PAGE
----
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Open Theology

Editor-in-Chief: Taliaferro, Charles


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2300-6579
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God and Man as Unrepresentable Images

Carla Canullo
Published Online: 2019-06-28 | DOI: https://doi.org/10.1515/opth-2019-0015

Abstract

The Syrian bishop Theophilus of Antioch said: «Show me your man, and I will show you my God!». This sentence is a way of conveying that man is the image of God. Philosophical thought has attempted to grasp this image through the representation, which suggests the representation as both visual model and act of thought. The image as representation of thought is the method through which both God and man have been thought. This is confirmed by Immanuel Kant who, in the ‘transcendental Dialectic’ of the Critique of Pure Reason, showed that metaphysics thought both man (transcendental paralogism) and God (transcendental Ideal) as an ‘idea’. In contrast, Husserl’s phenomenology opened a new method by conceiving every image, and therefore also the image of God and man, not as a representation of thought but as a ‘phenomenon’ that manifests itself. The phenomenological method, based on the imperative “zu den Sachen selbst!”, would be adequate to grasp human essence that, like the divine one, is spiritual, indefinable and unrepresentable. In order to think this unrepresentability, the present paper investigates the work of Jean-Luc Marion, who thought the unrepresentable image of God and, therefore, of man, by distinguishing the image as an idol and as an icon. Above all, we will try to show that phenomenology allows us to grasp the image of God and man as an icon that cannot be constructed by thought.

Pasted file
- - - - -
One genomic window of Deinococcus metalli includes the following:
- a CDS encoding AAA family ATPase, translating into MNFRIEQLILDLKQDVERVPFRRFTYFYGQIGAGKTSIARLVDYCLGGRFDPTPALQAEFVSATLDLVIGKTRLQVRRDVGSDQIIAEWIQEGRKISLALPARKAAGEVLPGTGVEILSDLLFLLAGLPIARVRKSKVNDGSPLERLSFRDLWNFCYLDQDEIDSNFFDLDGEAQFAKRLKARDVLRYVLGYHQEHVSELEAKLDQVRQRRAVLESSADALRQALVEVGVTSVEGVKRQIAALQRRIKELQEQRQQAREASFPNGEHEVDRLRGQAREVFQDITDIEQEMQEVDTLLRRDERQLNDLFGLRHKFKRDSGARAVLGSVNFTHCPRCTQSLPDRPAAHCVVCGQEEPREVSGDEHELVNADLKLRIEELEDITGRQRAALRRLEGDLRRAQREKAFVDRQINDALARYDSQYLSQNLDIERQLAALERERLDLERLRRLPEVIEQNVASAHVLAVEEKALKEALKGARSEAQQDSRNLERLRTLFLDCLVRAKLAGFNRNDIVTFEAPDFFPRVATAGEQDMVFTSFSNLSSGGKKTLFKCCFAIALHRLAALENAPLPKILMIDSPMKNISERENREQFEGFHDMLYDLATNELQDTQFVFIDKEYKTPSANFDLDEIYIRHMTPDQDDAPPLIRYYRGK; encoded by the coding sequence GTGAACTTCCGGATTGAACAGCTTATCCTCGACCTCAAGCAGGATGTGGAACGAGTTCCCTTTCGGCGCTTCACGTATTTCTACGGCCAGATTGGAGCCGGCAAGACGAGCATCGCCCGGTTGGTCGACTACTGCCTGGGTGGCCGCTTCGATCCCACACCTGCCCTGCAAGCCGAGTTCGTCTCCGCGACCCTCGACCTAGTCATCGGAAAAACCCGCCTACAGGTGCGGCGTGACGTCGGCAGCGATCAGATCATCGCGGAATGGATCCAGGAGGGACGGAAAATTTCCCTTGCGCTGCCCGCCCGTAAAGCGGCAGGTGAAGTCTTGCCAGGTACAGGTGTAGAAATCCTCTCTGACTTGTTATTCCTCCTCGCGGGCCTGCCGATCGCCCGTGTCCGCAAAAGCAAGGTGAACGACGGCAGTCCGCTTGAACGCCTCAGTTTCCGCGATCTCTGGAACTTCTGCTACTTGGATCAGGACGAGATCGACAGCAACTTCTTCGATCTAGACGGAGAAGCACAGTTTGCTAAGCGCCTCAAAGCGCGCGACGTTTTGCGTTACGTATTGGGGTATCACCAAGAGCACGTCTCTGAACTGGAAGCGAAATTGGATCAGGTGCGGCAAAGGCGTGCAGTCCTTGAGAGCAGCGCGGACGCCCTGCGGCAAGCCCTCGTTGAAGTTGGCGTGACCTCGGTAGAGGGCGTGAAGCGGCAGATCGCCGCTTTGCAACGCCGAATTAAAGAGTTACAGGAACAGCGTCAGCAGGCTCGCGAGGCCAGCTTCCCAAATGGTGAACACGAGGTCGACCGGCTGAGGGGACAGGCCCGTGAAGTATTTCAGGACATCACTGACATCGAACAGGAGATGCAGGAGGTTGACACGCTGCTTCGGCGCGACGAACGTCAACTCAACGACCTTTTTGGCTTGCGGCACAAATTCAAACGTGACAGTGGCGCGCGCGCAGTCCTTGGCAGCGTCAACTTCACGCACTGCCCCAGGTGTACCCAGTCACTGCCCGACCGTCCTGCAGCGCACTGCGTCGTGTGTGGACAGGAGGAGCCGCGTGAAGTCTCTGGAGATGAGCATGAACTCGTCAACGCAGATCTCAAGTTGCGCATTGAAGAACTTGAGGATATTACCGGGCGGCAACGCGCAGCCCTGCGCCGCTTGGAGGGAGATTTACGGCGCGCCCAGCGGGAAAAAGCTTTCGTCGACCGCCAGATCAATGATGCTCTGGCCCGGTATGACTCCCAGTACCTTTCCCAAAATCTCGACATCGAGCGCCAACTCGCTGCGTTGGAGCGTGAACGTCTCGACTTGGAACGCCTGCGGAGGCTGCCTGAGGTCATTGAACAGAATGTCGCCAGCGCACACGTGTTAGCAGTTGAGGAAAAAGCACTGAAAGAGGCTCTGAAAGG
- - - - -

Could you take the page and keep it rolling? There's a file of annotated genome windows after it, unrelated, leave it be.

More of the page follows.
Keywords: Image; Representation; Phenomenology; Idol; Icon; Infinity; Immanuel Kant; Jean-Luc Marion; Blaise Pascal; Georg Cantor

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About the article

Received: 2019-03-27

Accepted: 2019-04-29

Published Online: 2019-06-28


Citation Information: Open Theology, Volume 5, Issue 1, Pages 158–165, ISSN (Online) 2300-6579, DOI: https://doi.org/10.1515/opth-2019-0015.

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© 2019 Carla Canullo, published by De Gruyter. This work is licensed under the Creative Commons Attribution 4.0 Public License. BY 4.0

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